3,420 — Cesar Azpilicueta became the fourth outfield player in PL history to play every minute of a title-winning season (after Gary Pallister, in 1992-93; John Terry, in 2014-15; and Wes Morgan, in 2015-16)

1 — Because of their opening day victory against Leicester City, Hull City spent one more day on top of the PL than Tottenham Hotspur did in 2016-17 (0)

86 — 11 previous PL champions have won the title with a point tally equal to or less than Tottenham’s 86-point tally in 2016-17

+60 — Tottenham Hotspur’s goal difference of +60 is the highest in PL history for a non-title winning side

3 — Tottenham were the only club in England’s top four tiers to see as many as three players score 20+ goals for them in all competitions this season (Harry Kane, Dele Alli and Son Heung-min)

6 — Harry Kane now has six PL hat-tricks for Spurs, twice as many as any other player for the club (Robbie Keane and Jermain Defoe, both with 3)

0 — Liverpool were unbeaten in the PL against the top seven teams this season (12 played: 7 won, 5 drawn, 0 lost) but their record against the other 13 sides was (26 played: 15 won, 5 drawn, 6 lost)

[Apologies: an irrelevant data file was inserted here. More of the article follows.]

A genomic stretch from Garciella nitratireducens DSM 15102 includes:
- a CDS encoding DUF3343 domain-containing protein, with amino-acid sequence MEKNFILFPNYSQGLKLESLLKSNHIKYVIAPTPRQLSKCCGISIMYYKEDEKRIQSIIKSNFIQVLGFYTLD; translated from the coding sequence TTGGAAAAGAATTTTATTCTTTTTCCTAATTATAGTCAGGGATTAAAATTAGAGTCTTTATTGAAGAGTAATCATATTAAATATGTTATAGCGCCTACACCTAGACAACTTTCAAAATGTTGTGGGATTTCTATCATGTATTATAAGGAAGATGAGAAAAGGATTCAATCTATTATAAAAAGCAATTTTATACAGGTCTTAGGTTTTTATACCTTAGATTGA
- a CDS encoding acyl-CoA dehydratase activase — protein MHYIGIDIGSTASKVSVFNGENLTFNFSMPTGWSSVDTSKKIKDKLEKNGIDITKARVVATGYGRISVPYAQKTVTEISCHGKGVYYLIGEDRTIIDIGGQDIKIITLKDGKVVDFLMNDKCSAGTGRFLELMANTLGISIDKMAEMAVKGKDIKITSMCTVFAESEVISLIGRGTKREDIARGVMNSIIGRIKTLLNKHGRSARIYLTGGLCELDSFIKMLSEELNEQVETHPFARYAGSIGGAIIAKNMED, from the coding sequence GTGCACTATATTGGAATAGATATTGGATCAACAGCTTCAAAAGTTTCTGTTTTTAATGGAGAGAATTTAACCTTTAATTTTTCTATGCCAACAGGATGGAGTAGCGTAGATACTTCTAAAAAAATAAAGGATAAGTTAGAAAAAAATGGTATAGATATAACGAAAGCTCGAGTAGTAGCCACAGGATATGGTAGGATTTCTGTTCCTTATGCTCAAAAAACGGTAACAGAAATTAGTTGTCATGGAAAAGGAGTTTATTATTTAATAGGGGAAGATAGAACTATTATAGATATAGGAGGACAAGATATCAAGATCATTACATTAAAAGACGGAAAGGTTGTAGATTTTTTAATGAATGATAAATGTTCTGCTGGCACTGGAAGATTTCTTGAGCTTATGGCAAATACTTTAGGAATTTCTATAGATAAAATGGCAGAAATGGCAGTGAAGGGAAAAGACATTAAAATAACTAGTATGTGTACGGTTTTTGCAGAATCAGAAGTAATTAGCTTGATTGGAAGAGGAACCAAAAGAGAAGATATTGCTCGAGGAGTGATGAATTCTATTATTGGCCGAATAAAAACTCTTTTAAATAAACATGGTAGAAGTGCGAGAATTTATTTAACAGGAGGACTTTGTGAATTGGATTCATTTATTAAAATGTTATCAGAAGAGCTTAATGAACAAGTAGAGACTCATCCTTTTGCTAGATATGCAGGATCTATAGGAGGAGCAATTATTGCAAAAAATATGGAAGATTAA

38 — Both Arsenal and Manchester United have finished outside of the top four of the top-flight for the first time since 1978-79 (38 years)

600 — Manchester United became the first team to win 600 PL matches (962 played: 604 won, 209 drawn, 149 lost)

2,000 — Manchester United also became the first team to win 2000 points in the PL, with victory over Watford in February

11 — 11 different English players made 20+ PL appearances for Bournemouth this season. The last PL team to do this was Aston Villa, in 2000-01 (also 11 players)

48.8% — West Bromwich Albion scored a league-high proportion of their goals from set-piece situations this season (48.8%). They also conceded the lowest proportion from set-pieces (21.6%)

70 — Swansea City conceded 70 goals in the PL this season. Only two teams have conceded more in a 38-game PL season and survived relegation (Wigan, in 2009-10 — 79, and West Bromwich Albion in 2010-11 — 71)

13 — Hull City gave away 13 penalties this season, the most of any side in a single PL campaign